This is The Morning Shift, our one-stop daily roundup of all the auto news that's actually important — all in one place every weekday morning. Or, you could spend all day waiting for other sites to parse it out to you one story at a time. Isn't your time more important?

1st Gear: That's 100 Million More In The Last Four Years

Despite increasing urbanization, e'r'body in China wants to own a car and they now have about one driver in China for every person in the United States. This, of course, as China is simultaneously trying to curb pollution and congestion.

According to Bloomberg, Automakers should be selling about 23 million new vehicles this year, compared to 16-17 million in the United States.

That is a lot of Buicks. The story also notes that fatalities are down in traffic accidents, which might have something to do with better driver education or, you know, not putting everyone in 30-year-old Toyota knockoffs.

2nd Gear: Americans Will Buy 3 Million Small CUVs This Year

Sensing a theme yet?

While we've had the occasional subcompact CUV rendered in the U.S. and sold in emerging markets like Brazil, it was Buick who first had the balls to sell one in the United States. It worked. It worked almost too well.

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Now everyone is jumping in the market with Mazda launching the CX-3, Honda bringing over the HR-V, and Chevy offering an Encore sibling in the TRAX (which we're driving today). Oh, and don't forget about the Jeep Renegade.

Depending on how you count a small SUV, we'e seen the market jump from 2.5 million to just shy of 3 million this year and IHS Automotive thinks the 3.0 million mark will be broached in 2015. I agree, and actually think we could see the market hit 3.1 million.

3rd Gear: GM Down To About 1 Million Cars To Repair

It may not sound all that great, but GM is down below a million cars in need of an ignition switch replacement, meaning that they've managed to fix about 1.36 million cars.

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As Melissa Burden reports, NHTSA is watching GM to make sure it's actually doing what it said it would do.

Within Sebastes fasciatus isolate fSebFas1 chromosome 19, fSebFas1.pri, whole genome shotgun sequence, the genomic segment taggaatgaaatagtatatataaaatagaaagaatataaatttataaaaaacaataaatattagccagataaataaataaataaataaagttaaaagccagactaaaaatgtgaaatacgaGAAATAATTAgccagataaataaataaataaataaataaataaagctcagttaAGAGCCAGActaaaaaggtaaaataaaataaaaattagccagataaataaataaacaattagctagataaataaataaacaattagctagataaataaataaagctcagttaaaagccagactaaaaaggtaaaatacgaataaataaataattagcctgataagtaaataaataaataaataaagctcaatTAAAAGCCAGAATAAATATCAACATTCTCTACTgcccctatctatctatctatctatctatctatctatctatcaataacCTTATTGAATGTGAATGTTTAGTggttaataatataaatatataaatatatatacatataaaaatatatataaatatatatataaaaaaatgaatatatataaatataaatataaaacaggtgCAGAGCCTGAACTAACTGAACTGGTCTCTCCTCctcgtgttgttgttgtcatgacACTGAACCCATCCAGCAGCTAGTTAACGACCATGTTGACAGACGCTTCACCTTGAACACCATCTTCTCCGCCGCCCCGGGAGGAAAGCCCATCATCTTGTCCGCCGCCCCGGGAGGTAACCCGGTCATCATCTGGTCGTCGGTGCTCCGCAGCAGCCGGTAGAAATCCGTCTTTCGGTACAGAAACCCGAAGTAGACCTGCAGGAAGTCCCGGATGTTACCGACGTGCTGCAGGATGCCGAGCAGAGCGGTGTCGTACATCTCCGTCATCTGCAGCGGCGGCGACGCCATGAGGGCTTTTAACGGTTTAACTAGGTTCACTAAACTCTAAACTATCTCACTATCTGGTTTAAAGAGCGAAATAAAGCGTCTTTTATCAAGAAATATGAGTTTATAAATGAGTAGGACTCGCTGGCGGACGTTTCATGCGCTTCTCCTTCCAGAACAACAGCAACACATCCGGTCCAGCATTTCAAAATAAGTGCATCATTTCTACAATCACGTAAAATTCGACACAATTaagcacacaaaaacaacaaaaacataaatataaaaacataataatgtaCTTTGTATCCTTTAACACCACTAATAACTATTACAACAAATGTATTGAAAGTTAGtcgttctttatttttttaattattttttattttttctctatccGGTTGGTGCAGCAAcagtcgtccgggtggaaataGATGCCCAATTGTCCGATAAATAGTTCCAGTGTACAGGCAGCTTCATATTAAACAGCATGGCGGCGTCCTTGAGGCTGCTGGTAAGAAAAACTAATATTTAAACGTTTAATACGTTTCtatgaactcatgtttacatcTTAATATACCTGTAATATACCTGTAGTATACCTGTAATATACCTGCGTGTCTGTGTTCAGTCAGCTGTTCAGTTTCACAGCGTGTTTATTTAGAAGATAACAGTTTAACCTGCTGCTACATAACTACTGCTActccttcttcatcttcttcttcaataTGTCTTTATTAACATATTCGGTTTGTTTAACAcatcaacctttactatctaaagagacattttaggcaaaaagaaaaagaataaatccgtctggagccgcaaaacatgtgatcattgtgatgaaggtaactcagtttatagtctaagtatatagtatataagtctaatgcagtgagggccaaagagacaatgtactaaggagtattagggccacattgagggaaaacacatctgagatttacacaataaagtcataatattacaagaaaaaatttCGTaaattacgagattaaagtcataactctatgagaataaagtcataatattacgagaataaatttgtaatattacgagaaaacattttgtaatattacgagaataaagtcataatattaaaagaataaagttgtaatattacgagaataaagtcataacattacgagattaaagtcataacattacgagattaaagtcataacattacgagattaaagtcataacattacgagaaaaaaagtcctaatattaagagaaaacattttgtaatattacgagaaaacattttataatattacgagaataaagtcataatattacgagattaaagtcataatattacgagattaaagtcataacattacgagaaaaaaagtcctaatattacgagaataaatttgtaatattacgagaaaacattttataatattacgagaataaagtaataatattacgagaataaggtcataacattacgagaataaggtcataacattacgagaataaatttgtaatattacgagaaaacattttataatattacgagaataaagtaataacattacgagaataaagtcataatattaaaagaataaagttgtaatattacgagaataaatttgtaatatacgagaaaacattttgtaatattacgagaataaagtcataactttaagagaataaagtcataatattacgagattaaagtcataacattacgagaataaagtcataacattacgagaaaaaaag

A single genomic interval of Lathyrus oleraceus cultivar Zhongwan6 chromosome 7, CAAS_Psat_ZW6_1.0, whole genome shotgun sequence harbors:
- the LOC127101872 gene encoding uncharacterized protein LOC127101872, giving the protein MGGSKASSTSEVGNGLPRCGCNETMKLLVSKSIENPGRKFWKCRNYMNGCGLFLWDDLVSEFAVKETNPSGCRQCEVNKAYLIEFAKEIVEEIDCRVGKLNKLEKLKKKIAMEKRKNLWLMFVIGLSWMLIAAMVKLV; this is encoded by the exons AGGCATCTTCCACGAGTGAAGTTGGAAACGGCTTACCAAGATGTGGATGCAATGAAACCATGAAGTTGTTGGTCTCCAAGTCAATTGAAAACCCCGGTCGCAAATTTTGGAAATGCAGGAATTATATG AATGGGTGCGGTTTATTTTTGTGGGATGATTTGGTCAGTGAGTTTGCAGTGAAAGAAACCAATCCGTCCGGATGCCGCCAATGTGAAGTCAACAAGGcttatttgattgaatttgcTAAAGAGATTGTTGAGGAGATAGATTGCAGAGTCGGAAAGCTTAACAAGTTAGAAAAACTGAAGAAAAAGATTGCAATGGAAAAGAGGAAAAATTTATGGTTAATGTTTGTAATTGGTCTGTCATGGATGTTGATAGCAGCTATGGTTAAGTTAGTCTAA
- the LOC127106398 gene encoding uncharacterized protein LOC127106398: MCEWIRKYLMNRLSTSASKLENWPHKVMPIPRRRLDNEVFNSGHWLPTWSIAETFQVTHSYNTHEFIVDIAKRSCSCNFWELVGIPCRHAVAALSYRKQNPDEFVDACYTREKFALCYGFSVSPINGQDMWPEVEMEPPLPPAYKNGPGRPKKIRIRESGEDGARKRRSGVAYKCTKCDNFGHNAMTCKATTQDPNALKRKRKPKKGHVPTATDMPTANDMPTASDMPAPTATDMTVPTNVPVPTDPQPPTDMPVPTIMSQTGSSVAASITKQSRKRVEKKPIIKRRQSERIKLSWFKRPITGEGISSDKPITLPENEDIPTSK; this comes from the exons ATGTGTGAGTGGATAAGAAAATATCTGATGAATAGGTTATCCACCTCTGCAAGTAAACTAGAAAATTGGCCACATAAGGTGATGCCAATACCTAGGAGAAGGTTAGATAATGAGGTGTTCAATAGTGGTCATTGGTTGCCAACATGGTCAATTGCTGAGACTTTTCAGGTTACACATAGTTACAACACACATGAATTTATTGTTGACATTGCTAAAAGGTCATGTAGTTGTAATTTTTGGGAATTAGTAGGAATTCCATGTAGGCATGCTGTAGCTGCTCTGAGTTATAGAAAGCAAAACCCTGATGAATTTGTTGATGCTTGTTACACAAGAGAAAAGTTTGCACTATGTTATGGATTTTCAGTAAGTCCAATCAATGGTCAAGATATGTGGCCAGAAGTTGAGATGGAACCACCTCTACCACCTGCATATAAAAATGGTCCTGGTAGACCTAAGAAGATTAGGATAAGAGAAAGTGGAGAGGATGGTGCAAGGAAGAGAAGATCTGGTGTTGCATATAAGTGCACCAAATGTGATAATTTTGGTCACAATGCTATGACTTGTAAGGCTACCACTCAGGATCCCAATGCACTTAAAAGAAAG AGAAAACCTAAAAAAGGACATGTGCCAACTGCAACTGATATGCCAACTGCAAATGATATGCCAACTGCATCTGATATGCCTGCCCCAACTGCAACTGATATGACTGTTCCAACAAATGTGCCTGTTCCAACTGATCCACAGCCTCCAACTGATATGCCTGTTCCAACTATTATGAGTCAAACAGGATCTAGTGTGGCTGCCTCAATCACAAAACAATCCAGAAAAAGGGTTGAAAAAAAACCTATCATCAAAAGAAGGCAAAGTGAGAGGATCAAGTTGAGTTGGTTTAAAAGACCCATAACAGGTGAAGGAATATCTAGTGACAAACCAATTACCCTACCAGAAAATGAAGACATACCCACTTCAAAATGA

While GM wants a "100% response rate," the reality is that older cars often pass through so many owners that it's difficult to reach everyone, even after offering gift cards to people to bring their cars in. Every unrecalled car, of course, is another chance for a bad headline for both GM and NHTSA.

4th Gear: NYC Taxi Medallions Fall To $872,000

After approaching the $1 million mark, the value of an NYC taxi medallion dropped to just $872,000 in October.

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You need a "medallion" to be able to operate a taxi in most cities and, because there are only a fixed number of them issues, the prices have continued to go up. Many blame Uber as it offers a cheaper alternative to getting in the people transportation game without as much cost or hassle. Oh, and I guess Lyft.

Here's my favorite quote from the Josh Barro piece on this phenom:

“I’m already at peace with the idea that I’m going to go bankrupt,” said Larry Ionescu, who owns 98 Chicago taxi medallions. That might be overly dramatic; after all, Mr. Ionescu also compared Chicago’s pro-Uber mayor, Rahm Emanuel, to Nicolae Ceausescu, the reviled ex-dictator of his native Romania. It’s likely Mr. Ionescu remains a very rich man. In November, Chicago medallion sale prices averaged $298,000, well below the $357,000 price that was typical this spring, but far up from the $50,000 price of a decade ago.

Well, we know how it ended for the Ceausescus, but I don't see Rahm facing the same fate.

5th Gear: BMW Paying $0 For Tesla Stock

Like I said last month, this whole Tesla-unt-BMW thing sounded to me like silly garbage. Basically, any time Elon Musk speaks to anyone there's someone there to write about its significance.

I swear, we're like two weeks away from "Elon Musk in talks with In-N-Out" the next time the dude orders a fuckin' burger from the drive thru. (Side note: Does Elon Musk eat burgers? Macrobiotic fish treats?).

Via Reuters

Germany's BMW (BMWG.DE) is not interested in buying a stake in U.S. electric carmaker Tesla Motors (TSLA.O), German weekly WirtschaftsWoche reported on Friday, citing a BMW statement.

Ok, glad that only took a week of nonsense non-news to settle.

Reverse: That's A Savings

On this day in 1913, Henry Ford installs the first moving assembly line for the mass production of an entire automobile. His innovation reduced the time it took to build a car from more than 12 hours to two hours and 30 minutes.

[HISTORY]

Neutral: Which Small SUV Would You Buy? CX-3? HR-V? Trax? Encore? Renegade?

Photo Credit: Getty Images